XChange Telecom Corp. v. Sprint Spectrum L.P., 2015 WL
773752, *5 (N.D.N.Y. 2015) (“Rule 33 production is
suited to those discovery requests requiring a compilation or
analysis . . . [and] is well-suited to reply to inquiries of
an intensely objective nature; . . . Rule 33 is not
appropriate where interrogatories pose questions of fact or
mixed questions of law and fact [which] require the exercise
of particular knowledge and judgment on the part of the
responding party”) (internal quotations omitted).
Accordingly, RPC is directed to supplement its responses to
Interrogatories 2 and 7.
respect to Interrogatories 20, 21, and 22, the specific pages
identified by RPC in its supplemental response do not appear
to contain the answer to Freeman's questions.
Additionally, RPC has objected to Interrogatory 23 on the
grounds that it is vague and speculative. (Docket # 165 at
¶ 12). These interrogatories, although not the model of
clarity, read together and in the context of the other
interrogatories, clearly seek information relating to
statements contained in the administrative report produced by
RPC at Docket ## 40 and 49. For instance, Interrogatories 21,
22, and 23 seek the identities and job titles of the
“several employees with supervisory
responsibility” to whom Ms. Hancoski reported the
incident, the identity of those employees' supervisors,
and the dates and times that Ms. Hancoski made the reports.
(Docket ## 142-1 at 8; 161 at ¶ 13). RPC is directed to
supplement its responses with responsive information within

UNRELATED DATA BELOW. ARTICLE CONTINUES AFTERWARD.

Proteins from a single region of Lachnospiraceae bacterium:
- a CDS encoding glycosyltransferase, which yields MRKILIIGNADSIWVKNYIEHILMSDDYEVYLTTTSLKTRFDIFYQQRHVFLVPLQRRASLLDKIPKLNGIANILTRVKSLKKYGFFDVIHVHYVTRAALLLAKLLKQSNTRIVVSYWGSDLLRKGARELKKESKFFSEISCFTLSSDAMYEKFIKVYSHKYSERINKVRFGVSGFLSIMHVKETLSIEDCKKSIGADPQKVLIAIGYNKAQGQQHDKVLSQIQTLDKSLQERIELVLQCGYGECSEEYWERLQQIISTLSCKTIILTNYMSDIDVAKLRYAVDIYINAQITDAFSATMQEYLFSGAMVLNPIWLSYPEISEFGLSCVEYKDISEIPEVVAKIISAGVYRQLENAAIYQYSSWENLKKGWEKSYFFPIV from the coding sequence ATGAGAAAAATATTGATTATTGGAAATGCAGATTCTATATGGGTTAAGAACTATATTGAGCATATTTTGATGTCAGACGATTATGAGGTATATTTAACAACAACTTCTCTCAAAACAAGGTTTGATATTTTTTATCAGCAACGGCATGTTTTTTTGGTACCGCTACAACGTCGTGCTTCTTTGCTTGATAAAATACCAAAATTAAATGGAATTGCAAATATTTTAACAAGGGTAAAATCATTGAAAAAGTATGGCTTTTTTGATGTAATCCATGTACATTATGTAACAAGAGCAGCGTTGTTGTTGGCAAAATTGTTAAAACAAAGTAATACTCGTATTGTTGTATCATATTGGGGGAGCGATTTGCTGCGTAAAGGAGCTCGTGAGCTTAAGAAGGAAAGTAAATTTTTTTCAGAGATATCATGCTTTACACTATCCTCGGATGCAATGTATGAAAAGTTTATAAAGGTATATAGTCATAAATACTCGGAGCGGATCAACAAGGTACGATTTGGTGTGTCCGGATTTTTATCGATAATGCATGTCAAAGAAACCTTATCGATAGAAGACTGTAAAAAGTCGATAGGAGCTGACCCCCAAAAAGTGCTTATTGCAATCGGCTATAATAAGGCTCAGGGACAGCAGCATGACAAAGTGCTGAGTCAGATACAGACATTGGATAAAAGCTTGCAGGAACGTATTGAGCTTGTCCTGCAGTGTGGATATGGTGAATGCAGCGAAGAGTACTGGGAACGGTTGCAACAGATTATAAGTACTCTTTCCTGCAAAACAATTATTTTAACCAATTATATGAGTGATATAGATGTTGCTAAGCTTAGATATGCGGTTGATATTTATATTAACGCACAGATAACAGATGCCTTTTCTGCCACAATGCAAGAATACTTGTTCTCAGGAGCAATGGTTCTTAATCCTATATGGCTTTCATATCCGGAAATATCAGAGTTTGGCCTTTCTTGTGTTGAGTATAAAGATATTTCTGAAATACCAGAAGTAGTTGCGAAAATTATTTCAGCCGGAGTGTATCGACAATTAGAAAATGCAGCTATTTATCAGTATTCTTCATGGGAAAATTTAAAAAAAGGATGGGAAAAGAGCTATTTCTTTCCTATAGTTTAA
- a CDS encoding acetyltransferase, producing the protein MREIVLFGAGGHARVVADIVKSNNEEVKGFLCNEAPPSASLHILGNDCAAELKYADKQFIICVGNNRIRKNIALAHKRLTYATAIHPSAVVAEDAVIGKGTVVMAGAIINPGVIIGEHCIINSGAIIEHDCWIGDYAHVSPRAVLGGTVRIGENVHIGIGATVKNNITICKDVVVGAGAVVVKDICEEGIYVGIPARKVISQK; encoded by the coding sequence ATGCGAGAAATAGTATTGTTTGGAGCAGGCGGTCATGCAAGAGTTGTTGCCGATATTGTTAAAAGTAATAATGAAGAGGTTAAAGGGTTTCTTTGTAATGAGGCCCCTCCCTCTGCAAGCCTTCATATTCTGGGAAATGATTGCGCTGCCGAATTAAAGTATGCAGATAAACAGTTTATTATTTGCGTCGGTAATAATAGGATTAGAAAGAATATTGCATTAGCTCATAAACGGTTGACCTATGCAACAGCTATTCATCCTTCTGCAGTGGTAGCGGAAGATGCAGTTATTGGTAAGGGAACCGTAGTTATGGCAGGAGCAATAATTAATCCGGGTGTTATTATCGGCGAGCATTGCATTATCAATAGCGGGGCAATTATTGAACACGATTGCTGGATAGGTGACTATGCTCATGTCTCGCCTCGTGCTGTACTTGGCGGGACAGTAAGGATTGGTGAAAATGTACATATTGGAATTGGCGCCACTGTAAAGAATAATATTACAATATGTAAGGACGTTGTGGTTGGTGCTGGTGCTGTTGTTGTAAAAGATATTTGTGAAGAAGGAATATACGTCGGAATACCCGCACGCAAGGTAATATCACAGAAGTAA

its possession, custody and/or control.
20 appears to seek information relating to the statement in
the same report that several witnesses reported that they
were targeted by Freeman as a result of their interview with
the investigator about allegations that Freeman sexually
harassed a co-worker. (Docket ## 49 at 4; 141-2 at 7). Read
in context with the previous interrogatory, Freeman is asking
whether RPC has information demonstrating that Freeman
“targeted” the witnesses after they spoke to
RPC's investigator. RPC is directed to supplement its
response with responsive information within its possession,
custody and/or control.
refused to supplement its responses to Interrogatories 9 and
10, maintaining that it has fully responded to those
questions. (Docket # 165 at ¶¶ 7-8). Those
interrogatories clearly relate to the last paragraph of the
fourth page of RPC's January 6, 2011, written response to
the New York State Division of Human Rights
(“NYSDHR”) (see Docket # 142-1 at 3-4,
15). Although RPC's supplemental response to
Interrogatory 9 provides the names of “Charge Nurses,
” it does not identify the particular charge nurse who
reported to Cynthia Crowell Ms. Hancoski's allegation of
sexual harassment by Freeman as set forth in RPC's
response to the NYSDHR. RPC must supplement its response to
10 asked RPC to identify the “‘supervisor' or
Nurse Administrator [who] ‘never reported it to her
superiors.'” (Docket # 142-1 at 4). In response,
RPC maintains that the interrogatory mischaracterizes the
facts, contending that “there was no incident of a
supervisor who failed to report plaintiff's
allegations” and referred Freeman to its NYSDHR
response for further information. (Id.).
Freeman's request plainly references the last paragraph
of the fourth page of RPC's NYSDHR response. (See
Id. at 15). Specifically, RPC stated, “Ms.
Hancoski has reported this incident previously to coworkers
and to her supervisor but the supervisor never reported it to
her superiors.” (Id.). Freeman has requested
the identity of the supervisor referenced in this statement.
Accordingly, RPC is directed to supplement its answer to
Interrogatory 10 to provide responsive information within its
possession, custody and/or control.
Freeman's motion to compel is granted in part and denied
in part. Specifically, that portion of Freeman's motion
to compel seeking further responses to Interrogatories 1 and
8 is denied and the portion seeking further ...